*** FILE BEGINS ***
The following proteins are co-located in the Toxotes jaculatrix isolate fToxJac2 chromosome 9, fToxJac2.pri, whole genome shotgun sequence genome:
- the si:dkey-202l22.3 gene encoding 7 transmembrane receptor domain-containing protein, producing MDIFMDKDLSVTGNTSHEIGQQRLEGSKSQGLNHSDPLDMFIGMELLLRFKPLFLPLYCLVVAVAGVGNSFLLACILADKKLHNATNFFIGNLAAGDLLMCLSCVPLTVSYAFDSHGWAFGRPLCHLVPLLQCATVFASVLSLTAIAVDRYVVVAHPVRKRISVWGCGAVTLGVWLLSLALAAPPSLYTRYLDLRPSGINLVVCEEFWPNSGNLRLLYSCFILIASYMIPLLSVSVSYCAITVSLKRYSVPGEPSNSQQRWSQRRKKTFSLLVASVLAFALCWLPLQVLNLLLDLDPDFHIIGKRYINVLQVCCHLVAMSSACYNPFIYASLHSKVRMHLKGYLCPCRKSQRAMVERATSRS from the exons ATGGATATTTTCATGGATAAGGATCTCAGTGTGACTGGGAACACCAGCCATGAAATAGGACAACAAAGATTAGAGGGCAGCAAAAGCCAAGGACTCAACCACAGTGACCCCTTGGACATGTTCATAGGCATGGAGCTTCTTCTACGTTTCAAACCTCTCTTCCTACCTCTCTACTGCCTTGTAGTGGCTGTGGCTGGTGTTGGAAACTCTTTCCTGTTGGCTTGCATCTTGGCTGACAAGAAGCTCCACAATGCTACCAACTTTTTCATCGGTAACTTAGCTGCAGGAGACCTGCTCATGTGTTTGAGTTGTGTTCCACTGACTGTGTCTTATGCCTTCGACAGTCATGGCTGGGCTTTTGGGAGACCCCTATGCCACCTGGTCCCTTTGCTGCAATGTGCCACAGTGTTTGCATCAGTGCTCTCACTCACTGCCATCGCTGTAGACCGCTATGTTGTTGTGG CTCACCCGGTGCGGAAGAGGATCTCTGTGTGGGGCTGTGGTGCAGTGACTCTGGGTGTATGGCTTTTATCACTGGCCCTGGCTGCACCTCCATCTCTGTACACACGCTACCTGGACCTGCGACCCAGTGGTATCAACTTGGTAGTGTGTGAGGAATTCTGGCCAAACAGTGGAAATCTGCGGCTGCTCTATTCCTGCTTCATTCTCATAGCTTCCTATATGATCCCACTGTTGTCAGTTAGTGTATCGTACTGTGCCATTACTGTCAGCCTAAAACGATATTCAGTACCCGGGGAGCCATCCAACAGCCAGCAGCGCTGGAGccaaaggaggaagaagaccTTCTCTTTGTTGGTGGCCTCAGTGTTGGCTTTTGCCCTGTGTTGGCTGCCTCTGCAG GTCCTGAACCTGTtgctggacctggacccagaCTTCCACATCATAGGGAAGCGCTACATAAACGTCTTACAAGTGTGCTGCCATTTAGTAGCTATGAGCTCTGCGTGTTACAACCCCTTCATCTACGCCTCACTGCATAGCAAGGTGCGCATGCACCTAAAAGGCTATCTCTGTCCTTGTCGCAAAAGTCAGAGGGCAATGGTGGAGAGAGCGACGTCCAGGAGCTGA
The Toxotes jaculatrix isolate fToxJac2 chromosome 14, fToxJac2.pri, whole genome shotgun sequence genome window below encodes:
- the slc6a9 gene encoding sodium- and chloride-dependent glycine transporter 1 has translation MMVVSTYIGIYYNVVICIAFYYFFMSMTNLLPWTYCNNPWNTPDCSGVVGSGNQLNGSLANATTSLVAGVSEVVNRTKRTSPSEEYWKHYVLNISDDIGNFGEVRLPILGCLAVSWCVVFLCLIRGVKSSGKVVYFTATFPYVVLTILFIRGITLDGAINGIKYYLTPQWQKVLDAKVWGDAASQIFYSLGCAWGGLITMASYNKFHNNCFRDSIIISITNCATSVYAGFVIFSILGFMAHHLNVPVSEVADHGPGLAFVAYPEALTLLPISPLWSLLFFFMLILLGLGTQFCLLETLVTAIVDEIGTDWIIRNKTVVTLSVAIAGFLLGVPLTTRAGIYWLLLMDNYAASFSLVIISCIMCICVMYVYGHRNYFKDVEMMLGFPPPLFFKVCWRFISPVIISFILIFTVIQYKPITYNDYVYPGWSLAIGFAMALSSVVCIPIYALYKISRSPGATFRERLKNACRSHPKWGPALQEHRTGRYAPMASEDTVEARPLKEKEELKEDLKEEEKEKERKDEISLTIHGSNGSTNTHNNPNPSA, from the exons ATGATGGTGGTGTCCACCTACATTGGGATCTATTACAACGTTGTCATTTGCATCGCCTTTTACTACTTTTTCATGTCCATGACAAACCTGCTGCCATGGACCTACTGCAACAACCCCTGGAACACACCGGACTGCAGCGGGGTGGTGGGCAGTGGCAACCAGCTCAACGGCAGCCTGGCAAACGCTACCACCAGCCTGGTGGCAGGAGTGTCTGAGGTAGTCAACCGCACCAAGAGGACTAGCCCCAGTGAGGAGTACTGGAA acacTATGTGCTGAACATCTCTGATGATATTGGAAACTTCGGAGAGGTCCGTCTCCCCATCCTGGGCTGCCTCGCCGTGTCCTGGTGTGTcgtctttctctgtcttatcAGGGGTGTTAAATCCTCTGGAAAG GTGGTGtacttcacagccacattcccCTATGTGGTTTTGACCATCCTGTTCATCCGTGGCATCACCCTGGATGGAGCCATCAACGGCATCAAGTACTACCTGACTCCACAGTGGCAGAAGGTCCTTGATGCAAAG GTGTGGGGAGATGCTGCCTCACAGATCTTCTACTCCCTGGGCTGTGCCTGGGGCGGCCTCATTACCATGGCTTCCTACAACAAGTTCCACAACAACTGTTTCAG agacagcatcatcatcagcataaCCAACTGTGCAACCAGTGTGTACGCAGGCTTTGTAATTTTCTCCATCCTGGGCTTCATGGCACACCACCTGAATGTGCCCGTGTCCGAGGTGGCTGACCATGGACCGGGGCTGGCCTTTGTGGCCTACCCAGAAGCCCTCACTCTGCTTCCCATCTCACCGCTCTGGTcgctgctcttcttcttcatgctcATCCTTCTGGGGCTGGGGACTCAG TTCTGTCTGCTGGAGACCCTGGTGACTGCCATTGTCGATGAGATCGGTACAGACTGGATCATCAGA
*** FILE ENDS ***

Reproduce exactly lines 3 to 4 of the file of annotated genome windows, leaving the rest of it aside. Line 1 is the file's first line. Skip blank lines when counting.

The Toxotes jaculatrix isolate fToxJac2 chromosome 14, fToxJac2.pri, whole genome shotgun sequence genome window below encodes:
- the slc6a9 gene encoding sodium- and chloride-dependent glycine transporter 1 has translation MMVVSTYIGIYYNVVICIAFYYFFMSMTNLLPWTYCNNPWNTPDCSGVVGSGNQLNGSLANATTSLVAGVSEVVNRTKRTSPSEEYWKHYVLNISDDIGNFGEVRLPILGCLAVSWCVVFLCLIRGVKSSGKVVYFTATFPYVVLTILFIRGITLDGAINGIKYYLTPQWQKVLDAKVWGDAASQIFYSLGCAWGGLITMASYNKFHNNCFRDSIIISITNCATSVYAGFVIFSILGFMAHHLNVPVSEVADHGPGLAFVAYPEALTLLPISPLWSLLFFFMLILLGLGTQFCLLETLVTAIVDEIGTDWIIRNKTVVTLSVAIAGFLLGVPLTTRAGIYWLLLMDNYAASFSLVIISCIMCICVMYVYGHRNYFKDVEMMLGFPPPLFFKVCWRFISPVIISFILIFTVIQYKPITYNDYVYPGWSLAIGFAMALSSVVCIPIYALYKISRSPGATFRERLKNACRSHPKWGPALQEHRTGRYAPMASEDTVEARPLKEKEELKEDLKEEEKEKERKDEISLTIHGSNGSTNTHNNPNPSA, from the exons ATGATGGTGGTGTCCACCTACATTGGGATCTATTACAACGTTGTCATTTGCATCGCCTTTTACTACTTTTTCATGTCCATGACAAACCTGCTGCCATGGACCTACTGCAACAACCCCTGGAACACACCGGACTGCAGCGGGGTGGTGGGCAGTGGCAACCAGCTCAACGGCAGCCTGGCAAACGCTACCACCAGCCTGGTGGCAGGAGTGTCTGAGGTAGTCAACCGCACCAAGAGGACTAGCCCCAGTGAGGAGTACTGGAA acacTATGTGCTGAACATCTCTGATGATATTGGAAACTTCGGAGAGGTCCGTCTCCCCATCCTGGGCTGCCTCGCCGTGTCCTGGTGTGTcgtctttctctgtcttatcAGGGGTGTTAAATCCTCTGGAAAG GTGGTGtacttcacagccacattcccCTATGTGGTTTTGACCATCCTGTTCATCCGTGGCATCACCCTGGATGGAGCCATCAACGGCATCAAGTACTACCTGACTCCACAGTGGCAGAAGGTCCTTGATGCAAAG GTGTGGGGAGATGCTGCCTCACAGATCTTCTACTCCCTGGGCTGTGCCTGGGGCGGCCTCATTACCATGGCTTCCTACAACAAGTTCCACAACAACTGTTTCAG agacagcatcatcatcagcataaCCAACTGTGCAACCAGTGTGTACGCAGGCTTTGTAATTTTCTCCATCCTGGGCTTCATGGCACACCACCTGAATGTGCCCGTGTCCGAGGTGGCTGACCATGGACCGGGGCTGGCCTTTGTGGCCTACCCAGAAGCCCTCACTCTGCTTCCCATCTCACCGCTCTGGTcgctgctcttcttcttcatgctcATCCTTCTGGGGCTGGGGACTCAG TTCTGTCTGCTGGAGACCCTGGTGACTGCCATTGTCGATGAGATCGGTACAGACTGGATCATCAGA